Saturday, 12 May 2012

Housing worthy of the Olympics?

The London Borough of Newham has been in the news for various reasons in recent weeks. Newham Council’s plans to move social tenants into housing association properties in Stoke-on-Trent (170 miles away) were widely condemned. As stated in the Guardian Newham Council’s justification was that ‘rent rises linked to the Olympics and the demand for housing from young professionals has caused rents to rocket in east London'. This follows predictions that the Government’s Housing Benefit cuts and caps would inevitably lead to displacement of the large numbers of people who will be unable to pay their rent, particularly in cities like London with disproportionately crowded and expensive private rental sectors.
In the wake of Newham Council’s proposals, the now re-elected Mayor of London, Boris Johnson, reiterated his previous opposition to housing policies leading to ‘Kosovo-style social cleansing’. One of the few areas of agreement between Mayoral candidates was the need for much more affordable housing. Yet experts in the housing sector point to a housing crisis and suggest a response that goes beyond measures envisaged by Government or the Opposition. The Government’s Housing Strategy promises 170,000 new affordable homes by 2015, an increase on its previous target of 150,000. Many housing experts see this as far too little. The National Housing Federation recommends 'A public investment of £1bn - matched by £8bn from housing associations - would build 66,000 shared ownership homes for people on low to middle incomes, create 400,000 jobs and in doing so save the taxpayer £700m in job seekers not to mention the added savings from housing benefit and increased tax revenues.’
Boris Johnson has supported Shelter’s new Homes for London campaign – an attempt to create a body equivalent to Transport for London, focusing on housing. The first priority is “Homes Londoners can afford” and the key target is 33,400 affordable homes per year: this shows how far short of the ideal current Government plans are falling. The other objectives are ‘family-friendly rental contracts’, the creation of a ‘rogue-landlord prosecution team’ and a ‘London-lettings service’.
The tragic need for these measures is shown by another story relevant to housing in Newham: “The woman who lives in a shed: how London landlords are cashing in”. In view of the scale of low quality and often illegal housing being offered at often extortionate prices by rogue landlords (frequently to illegal immigrants), housing minister Grant Shapps announced the creation of a ‘beds in sheds taskforce’. Yet without a substantially-increased building programme on the scale of Homes for London’s targets, there simply will not be enough accommodation to meet demand.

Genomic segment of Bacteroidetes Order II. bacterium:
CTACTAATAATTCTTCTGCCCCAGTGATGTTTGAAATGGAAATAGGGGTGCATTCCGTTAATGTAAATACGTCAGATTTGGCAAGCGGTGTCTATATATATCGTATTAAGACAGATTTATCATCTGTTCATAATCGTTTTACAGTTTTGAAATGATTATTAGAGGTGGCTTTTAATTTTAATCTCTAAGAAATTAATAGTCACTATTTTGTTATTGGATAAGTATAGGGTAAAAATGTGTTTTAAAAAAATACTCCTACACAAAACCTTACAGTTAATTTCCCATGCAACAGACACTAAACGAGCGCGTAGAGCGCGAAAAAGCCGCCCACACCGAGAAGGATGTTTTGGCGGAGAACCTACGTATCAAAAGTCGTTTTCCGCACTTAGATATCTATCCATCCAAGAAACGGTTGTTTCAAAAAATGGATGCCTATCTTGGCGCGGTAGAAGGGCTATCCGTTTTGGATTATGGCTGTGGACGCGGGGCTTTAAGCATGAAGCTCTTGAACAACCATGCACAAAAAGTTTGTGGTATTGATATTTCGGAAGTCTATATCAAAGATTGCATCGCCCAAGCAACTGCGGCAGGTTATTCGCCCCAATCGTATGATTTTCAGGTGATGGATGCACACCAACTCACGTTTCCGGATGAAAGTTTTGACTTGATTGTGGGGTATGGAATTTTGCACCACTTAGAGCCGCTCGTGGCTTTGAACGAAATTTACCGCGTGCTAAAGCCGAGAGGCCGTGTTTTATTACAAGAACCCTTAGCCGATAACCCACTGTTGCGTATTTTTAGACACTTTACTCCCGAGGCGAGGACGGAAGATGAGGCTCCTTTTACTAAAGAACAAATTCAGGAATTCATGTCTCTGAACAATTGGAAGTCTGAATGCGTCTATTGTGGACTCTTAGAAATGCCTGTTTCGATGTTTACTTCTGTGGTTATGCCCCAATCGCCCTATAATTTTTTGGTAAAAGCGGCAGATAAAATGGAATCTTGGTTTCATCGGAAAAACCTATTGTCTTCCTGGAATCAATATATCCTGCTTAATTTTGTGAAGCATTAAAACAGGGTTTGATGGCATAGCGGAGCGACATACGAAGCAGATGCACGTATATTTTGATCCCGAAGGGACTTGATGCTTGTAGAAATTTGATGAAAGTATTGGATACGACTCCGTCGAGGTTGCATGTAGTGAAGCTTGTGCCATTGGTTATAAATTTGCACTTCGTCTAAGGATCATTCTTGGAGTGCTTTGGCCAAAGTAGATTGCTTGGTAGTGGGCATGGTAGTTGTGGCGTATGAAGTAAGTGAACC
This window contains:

This is not just a London-centred issue. People need to live where they can work and any tenants relocated under Newham’s plans would have been faced by the employment shortage in Staffordshire. The concept of a ‘choice’ in where to live is meaningless when jobs are concentrated in particular places e.g. London and as the population of major cities rises beyond the capacity of social housing and benefits, there seems little hope of avoiding  the ‘social cleansing’ and its consequences for people’s wellbeing and livelihood that Boris Johnson has criticised.
A recent report by the IPPR recommends that the Mayor of London’s new housing powers be matched by be given additional powers related to Welfare Reform. This could lead to an augmented Local Housing Allowance in London. If the Mayor gained devolved Housing Benefit powers, this could be followed by a broader devolution of Housing Benefit powers. The challenge here will be to develop the case for devolved Housing Benefit against the standardising direction of the Universal Credit.
Yet there is a broader issue.  It is sometimes argued that the expense and upheaval involved in large-scale development, like that associated with the Olympic Park, is that it can bring affluence and opportunity to poorer areas. In reality it often leads to rising prices and an inexorable increase in the value of land, rendering places permanently unaffordable to their previous inhabitants. As the few remaining affordable homes in London in areas like Newham are bought up by ‘young professionals’, tenants are priced out due to the Olympics and homeless people cleared away, the opportunity to remedy the social problems of a poor area has been missed.
Without a much deeper understanding of the relationships between the economy, housing and commercial property – grounded in land value – we will increasingly see paradoxes like residents being relocated 170 miles away in the name of initiatives supposedly meant to benefit the local community.